Thursday, May 1, 2014

How you fit in your pants.

When Elise was little, she wore jammies and the most adorable bubble onsies.  I had to put socks on over her jammies, to keep her feet in the footies, because her trunk was pretty long, compared to her short little legs.  When it got cold, she wore yoga pants, with the tops turned down or capris.  It really wasn't too tricky.  I had to sew in her waist, cuff her pants, and tweak some of her stuff. 

I started learning how to tailor very low grade about 2 years ago.  Real tailors would probably be horrified.  I turned clothes inside out, and safety pinned the stuff that needed to go.  Then, VROOM, with my cheapie beloved sewing machine.  The folks who read the labels and bought blind in Goodwill have probably cursed me to multiple generations by now.

I gave up on buttons and snaps about a year and a half ago, because she simply HAD to learn to potty alone.  For two reasons, 1)  she needs to learn to independence and 2)  the more independent she is, the safer she'll be.  I can't help but think that the percentage of people with special needs who are sexually assaulted, would drop a bit, if they can take care of their own toileting.  Alone.

People with Down Syndrome are built a little different than typical folks.  They have different proportions than those that the clothing industry are producing for.  If Elise was more of a dress and tights kind of girls, this would not really be an issue.  But if you want slacks or jeans or shorts?  Well.  Lets just say things get difficult pretty early in. 

As I was whining about this, Ethan told me that I should start designing clothing for people with Downs.  About 6 years ago.  And again, 4 years ago.  And on.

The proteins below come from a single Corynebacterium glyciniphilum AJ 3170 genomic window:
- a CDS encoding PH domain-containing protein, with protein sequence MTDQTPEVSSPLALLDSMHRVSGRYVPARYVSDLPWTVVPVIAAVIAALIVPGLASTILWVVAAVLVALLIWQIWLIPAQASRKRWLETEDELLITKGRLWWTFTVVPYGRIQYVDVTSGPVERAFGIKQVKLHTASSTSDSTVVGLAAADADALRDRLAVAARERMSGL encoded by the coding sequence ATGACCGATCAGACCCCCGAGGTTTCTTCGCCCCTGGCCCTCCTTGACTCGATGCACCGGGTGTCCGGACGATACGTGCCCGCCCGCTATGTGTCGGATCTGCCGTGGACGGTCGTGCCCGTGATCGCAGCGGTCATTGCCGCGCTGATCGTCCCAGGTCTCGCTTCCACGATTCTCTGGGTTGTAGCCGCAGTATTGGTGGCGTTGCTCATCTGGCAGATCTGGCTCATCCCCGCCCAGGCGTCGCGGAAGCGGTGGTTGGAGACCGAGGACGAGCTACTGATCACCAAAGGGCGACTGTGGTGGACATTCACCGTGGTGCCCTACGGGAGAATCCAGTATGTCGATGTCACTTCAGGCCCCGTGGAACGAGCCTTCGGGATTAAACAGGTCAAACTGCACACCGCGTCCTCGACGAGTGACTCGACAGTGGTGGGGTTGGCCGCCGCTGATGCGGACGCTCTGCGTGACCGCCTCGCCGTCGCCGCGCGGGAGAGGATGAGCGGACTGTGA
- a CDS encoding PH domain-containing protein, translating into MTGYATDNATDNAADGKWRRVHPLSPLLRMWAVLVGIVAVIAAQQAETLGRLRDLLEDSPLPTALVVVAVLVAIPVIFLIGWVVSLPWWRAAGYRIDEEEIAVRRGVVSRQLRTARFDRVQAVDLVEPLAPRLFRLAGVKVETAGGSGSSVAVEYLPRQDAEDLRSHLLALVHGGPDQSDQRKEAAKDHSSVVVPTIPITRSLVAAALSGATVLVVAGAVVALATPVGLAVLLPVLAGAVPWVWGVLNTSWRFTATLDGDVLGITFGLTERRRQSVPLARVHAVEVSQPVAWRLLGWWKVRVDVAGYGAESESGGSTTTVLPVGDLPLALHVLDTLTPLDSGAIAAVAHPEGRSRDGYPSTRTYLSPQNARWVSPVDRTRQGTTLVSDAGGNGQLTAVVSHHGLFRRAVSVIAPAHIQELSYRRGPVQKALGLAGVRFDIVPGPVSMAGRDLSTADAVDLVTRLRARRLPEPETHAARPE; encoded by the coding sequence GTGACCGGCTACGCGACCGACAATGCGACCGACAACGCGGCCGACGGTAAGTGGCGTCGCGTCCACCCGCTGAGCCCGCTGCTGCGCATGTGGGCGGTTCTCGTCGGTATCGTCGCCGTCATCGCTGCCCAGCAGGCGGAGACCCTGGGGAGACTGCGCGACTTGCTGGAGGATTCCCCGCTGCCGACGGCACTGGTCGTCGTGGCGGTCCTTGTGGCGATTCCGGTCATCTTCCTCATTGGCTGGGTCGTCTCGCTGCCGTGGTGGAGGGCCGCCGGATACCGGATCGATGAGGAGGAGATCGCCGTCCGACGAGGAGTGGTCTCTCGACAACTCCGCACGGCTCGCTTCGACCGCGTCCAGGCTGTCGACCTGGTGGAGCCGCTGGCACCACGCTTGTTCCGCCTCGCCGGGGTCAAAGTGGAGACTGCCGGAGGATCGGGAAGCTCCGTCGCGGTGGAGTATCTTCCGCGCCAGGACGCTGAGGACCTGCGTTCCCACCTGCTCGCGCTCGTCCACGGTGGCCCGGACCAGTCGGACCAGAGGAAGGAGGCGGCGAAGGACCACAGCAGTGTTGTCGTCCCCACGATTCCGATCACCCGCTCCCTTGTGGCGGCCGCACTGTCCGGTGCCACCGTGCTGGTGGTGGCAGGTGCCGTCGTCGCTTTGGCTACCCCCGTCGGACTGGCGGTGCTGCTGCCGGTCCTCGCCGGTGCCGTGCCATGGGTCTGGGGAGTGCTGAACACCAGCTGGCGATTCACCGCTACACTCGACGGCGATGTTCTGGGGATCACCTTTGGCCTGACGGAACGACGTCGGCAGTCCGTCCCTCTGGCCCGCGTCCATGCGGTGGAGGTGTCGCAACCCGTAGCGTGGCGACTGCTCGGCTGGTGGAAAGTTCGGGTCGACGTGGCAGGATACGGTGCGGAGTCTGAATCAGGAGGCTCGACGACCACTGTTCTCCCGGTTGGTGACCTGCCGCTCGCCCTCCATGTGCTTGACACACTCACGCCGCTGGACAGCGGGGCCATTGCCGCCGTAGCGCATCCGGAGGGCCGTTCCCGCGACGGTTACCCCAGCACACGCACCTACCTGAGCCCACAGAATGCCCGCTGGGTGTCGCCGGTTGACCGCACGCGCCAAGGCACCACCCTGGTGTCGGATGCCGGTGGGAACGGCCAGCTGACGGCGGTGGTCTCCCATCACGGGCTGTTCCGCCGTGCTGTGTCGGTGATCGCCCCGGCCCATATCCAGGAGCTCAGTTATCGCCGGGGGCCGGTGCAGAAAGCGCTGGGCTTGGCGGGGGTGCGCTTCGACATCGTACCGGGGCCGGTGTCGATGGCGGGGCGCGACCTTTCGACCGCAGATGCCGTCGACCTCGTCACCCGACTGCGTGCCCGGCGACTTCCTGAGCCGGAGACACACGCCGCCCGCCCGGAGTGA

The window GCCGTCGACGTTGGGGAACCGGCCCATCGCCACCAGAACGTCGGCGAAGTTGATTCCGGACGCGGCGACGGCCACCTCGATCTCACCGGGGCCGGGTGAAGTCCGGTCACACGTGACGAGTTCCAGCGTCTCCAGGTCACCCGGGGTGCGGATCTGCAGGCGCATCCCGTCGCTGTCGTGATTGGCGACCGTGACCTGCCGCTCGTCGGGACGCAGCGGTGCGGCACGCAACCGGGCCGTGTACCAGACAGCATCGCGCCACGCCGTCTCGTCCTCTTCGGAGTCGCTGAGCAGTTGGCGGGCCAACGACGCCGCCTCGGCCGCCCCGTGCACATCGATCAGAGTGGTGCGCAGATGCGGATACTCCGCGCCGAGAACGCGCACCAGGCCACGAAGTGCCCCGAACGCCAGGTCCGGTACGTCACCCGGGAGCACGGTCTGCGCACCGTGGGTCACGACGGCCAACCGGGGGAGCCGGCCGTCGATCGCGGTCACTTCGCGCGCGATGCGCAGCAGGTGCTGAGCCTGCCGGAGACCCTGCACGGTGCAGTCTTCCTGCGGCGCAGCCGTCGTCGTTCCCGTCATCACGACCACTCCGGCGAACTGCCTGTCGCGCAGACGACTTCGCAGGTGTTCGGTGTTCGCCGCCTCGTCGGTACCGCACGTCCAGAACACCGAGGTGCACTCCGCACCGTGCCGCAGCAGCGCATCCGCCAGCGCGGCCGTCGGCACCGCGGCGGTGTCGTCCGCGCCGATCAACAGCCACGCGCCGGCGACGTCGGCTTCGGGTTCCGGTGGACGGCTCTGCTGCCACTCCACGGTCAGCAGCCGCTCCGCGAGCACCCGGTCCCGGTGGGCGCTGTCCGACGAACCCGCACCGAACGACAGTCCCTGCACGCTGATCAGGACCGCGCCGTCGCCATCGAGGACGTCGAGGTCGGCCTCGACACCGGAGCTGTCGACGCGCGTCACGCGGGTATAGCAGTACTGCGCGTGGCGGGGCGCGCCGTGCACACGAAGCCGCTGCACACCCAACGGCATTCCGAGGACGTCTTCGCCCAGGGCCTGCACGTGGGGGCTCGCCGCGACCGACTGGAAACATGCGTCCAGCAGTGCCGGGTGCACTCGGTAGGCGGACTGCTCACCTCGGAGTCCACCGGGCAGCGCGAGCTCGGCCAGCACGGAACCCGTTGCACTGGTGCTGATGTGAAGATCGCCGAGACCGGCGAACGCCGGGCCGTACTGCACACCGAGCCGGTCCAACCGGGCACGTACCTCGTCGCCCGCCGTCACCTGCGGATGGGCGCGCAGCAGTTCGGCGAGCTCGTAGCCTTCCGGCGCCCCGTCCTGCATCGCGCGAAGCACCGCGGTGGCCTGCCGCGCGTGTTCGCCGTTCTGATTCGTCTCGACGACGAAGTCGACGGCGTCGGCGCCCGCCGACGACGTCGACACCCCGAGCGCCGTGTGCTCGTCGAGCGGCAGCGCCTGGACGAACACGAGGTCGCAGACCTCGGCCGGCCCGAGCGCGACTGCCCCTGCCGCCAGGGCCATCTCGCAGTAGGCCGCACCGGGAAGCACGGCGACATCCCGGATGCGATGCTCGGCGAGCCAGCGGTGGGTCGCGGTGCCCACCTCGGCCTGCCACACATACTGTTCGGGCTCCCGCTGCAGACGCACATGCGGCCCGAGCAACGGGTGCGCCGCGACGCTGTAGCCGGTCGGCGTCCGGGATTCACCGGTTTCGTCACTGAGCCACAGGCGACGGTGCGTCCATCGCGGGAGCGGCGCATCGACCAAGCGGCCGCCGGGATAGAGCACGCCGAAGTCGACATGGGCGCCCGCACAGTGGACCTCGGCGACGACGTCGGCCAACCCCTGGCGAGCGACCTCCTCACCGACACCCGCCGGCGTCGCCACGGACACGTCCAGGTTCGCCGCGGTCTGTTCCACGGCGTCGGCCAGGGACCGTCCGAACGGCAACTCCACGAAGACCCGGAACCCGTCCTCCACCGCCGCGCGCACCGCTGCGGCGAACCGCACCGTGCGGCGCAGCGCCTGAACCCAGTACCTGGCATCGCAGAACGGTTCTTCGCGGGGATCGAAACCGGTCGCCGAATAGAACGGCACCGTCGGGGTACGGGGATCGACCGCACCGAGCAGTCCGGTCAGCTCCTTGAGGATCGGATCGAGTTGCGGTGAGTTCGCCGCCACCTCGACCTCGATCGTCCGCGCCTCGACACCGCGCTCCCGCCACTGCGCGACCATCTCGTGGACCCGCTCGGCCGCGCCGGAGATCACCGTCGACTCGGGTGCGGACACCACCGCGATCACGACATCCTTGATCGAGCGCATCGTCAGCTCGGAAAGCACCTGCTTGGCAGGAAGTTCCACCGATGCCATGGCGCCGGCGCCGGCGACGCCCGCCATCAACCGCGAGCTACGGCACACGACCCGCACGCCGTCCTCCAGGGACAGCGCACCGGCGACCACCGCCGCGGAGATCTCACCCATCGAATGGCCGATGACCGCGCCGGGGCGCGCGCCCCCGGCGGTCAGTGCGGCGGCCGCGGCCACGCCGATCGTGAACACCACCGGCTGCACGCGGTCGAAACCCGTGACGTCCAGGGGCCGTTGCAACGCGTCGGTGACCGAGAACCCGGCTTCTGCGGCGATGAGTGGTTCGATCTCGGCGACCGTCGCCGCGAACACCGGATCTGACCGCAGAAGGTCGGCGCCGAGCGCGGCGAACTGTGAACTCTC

But a superb grandma beat me to the punch.  Karen Bowersox.  She started a really excellent company called Downs Designs.  She has made several designs and cuts and styles in expanding sizes...adults, kids, youth, and teen.  She's making jeans, shirts, and capris.  And recently, she has added a new line of jeans, NBZ Jeans, for men that are soft and stretchy with no fasteners.  Personally I think this is brilliant for people with autism, other sensory issues, and many other physical disabilities.  They can look more mainstream, without resorting to sweatpants, etc.  And again, can I emphasize the more independent a person is and appears to be can protect them from predators?

Downs Designs has above and away the most stellar PERSONAL customer services.  Karen, herself chatted with me after hours about sizing questions.  She employs Skype to help with sizing and fit support.  Really, above and beyond any company I have ever dealt with.

Sadly, even though I placed an obscenely massive order of different cuts and sizes, nothing fit Elise right.  So. I'm back to square one.

As far as jeans, I have gone to jeggings exclusively, the wider the elastic at the top, the more secure they are, and the less I get *ahem* plummers' issues.  Shorts have gotten exponentially more difficult.

Today, I wandered into a parallel universe on a whim.

Maternity pants wander between scary huge belly panels and wide elastic bands.  I have contemplated getting maternity pants, and putting my own waistbands on them, as they are already cut under the belly, with a very short rise.  (And she will never tuck in a shirt because it sends her over the edge more quickly than tights or bunchy socks.)Today I bought a pair of shorts with the wide elastic band, which was all silky soft.  And would you believe those bad boys fit her like a dream??  They stayed up, because the elastic helps hold them in place.  They didn't make her lose her mind, because the band is silky and doesn't bunch, wrinkle, or cut.  The bottom part is nice and stretchy and superbly flattering.  And NO fasteners!!!  She is cute and perfectly independent.

(please excuse the "dressing room" mess!)

Can I get a whoop, whoop??

In related news, she has managed to get her shoes and socks on alone since Tuesday.  She is cruising for awesome this week!!


  1. Triple Whoop! Congratulations to Miss Elise. And Kudos to Mom for perseverance! :)

  2. Wow!...You are both awesome! WHOOP! WHOOP!!!

  3. Talk about clever! Never would have thought about Maternity shorts. Also, way to go Elise!!!!!!!!

  4. Wow, that is a creative solution! I bet most people would never think to try that!

  5. That's a great idea. I make most of my bear cub's clothing and just custom size it to her, but we mostly stick to dresses at this point with leggings (or shorter leggings). I'll keep this in mind when she starts needing jeans and shorts.